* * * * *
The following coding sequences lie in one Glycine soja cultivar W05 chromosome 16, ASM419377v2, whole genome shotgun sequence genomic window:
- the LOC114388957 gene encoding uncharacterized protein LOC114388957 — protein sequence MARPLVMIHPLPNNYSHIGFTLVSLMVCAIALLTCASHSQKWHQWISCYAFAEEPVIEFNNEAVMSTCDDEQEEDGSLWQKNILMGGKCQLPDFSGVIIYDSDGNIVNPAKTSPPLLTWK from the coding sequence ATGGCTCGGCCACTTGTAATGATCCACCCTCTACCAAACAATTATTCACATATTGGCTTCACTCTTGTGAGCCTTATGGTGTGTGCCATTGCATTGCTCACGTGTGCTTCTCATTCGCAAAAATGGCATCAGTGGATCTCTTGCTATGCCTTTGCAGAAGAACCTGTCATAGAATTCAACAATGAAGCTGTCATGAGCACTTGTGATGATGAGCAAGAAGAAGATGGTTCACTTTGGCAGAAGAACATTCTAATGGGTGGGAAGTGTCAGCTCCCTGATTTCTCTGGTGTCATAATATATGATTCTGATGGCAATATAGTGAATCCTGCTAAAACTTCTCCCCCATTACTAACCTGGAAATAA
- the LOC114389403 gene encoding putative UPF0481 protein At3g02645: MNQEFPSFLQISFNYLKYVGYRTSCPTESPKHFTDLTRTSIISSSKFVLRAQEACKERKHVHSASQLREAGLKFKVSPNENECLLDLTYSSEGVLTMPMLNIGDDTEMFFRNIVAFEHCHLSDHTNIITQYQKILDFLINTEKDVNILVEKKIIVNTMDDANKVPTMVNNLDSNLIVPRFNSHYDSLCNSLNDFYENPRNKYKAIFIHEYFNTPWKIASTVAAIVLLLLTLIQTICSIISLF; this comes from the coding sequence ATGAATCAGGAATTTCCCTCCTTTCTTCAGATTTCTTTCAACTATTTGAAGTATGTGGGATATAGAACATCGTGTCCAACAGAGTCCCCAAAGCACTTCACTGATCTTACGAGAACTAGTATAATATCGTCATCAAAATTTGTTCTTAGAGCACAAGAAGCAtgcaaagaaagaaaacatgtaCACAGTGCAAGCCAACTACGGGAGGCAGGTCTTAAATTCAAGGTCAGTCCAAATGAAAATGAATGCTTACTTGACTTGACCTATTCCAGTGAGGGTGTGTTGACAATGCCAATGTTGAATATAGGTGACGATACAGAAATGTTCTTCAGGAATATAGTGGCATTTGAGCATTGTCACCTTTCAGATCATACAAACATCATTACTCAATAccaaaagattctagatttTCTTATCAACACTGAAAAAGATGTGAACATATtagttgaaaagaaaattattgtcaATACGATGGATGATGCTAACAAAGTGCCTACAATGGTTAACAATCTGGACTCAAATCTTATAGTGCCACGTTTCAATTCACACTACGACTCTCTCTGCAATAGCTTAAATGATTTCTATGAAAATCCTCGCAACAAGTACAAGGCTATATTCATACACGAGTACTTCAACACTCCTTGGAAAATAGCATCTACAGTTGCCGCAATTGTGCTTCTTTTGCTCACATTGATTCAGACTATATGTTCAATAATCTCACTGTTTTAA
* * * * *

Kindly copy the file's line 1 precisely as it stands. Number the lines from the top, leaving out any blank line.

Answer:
The following coding sequences lie in one Glycine soja cultivar W05 chromosome 16, ASM419377v2, whole genome shotgun sequence genomic window: